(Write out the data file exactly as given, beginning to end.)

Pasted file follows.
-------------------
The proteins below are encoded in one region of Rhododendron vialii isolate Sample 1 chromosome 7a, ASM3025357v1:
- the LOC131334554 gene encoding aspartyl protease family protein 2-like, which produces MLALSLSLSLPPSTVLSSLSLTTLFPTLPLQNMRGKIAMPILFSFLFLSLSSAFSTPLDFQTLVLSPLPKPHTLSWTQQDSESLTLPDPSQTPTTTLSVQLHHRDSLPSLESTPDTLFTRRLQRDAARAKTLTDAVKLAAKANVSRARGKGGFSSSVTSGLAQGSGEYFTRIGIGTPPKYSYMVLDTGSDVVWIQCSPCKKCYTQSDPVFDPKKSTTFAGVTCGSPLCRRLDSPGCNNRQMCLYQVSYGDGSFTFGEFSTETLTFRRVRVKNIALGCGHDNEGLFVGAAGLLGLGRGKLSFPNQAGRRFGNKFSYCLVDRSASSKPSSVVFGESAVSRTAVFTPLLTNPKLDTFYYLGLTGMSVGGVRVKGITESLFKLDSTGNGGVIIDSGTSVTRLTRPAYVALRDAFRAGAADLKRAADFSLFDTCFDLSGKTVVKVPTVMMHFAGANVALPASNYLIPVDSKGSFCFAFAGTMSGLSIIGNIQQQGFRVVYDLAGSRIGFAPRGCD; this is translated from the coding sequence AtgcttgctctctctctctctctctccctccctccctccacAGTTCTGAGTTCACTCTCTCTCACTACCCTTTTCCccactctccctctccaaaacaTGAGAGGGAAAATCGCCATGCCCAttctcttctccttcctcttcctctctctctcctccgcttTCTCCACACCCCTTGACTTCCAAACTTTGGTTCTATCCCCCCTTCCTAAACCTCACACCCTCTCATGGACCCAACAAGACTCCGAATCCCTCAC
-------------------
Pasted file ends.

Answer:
The proteins below are encoded in one region of Rhododendron vialii isolate Sample 1 chromosome 7a, ASM3025357v1:
- the LOC131334554 gene encoding aspartyl protease family protein 2-like, which produces MLALSLSLSLPPSTVLSSLSLTTLFPTLPLQNMRGKIAMPILFSFLFLSLSSAFSTPLDFQTLVLSPLPKPHTLSWTQQDSESLTLPDPSQTPTTTLSVQLHHRDSLPSLESTPDTLFTRRLQRDAARAKTLTDAVKLAAKANVSRARGKGGFSSSVTSGLAQGSGEYFTRIGIGTPPKYSYMVLDTGSDVVWIQCSPCKKCYTQSDPVFDPKKSTTFAGVTCGSPLCRRLDSPGCNNRQMCLYQVSYGDGSFTFGEFSTETLTFRRVRVKNIALGCGHDNEGLFVGAAGLLGLGRGKLSFPNQAGRRFGNKFSYCLVDRSASSKPSSVVFGESAVSRTAVFTPLLTNPKLDTFYYLGLTGMSVGGVRVKGITESLFKLDSTGNGGVIIDSGTSVTRLTRPAYVALRDAFRAGAADLKRAADFSLFDTCFDLSGKTVVKVPTVMMHFAGANVALPASNYLIPVDSKGSFCFAFAGTMSGLSIIGNIQQQGFRVVYDLAGSRIGFAPRGCD; this is translated from the coding sequence AtgcttgctctctctctctctctctccctccctccctccacAGTTCTGAGTTCACTCTCTCTCACTACCCTTTTCCccactctccctctccaaaacaTGAGAGGGAAAATCGCCATGCCCAttctcttctccttcctcttcctctctctctcctccgcttTCTCCACACCCCTTGACTTCCAAACTTTGGTTCTATCCCCCCTTCCTAAACCTCACACCCTCTCATGGACCCAACAAGACTCCGAATCCCTCAC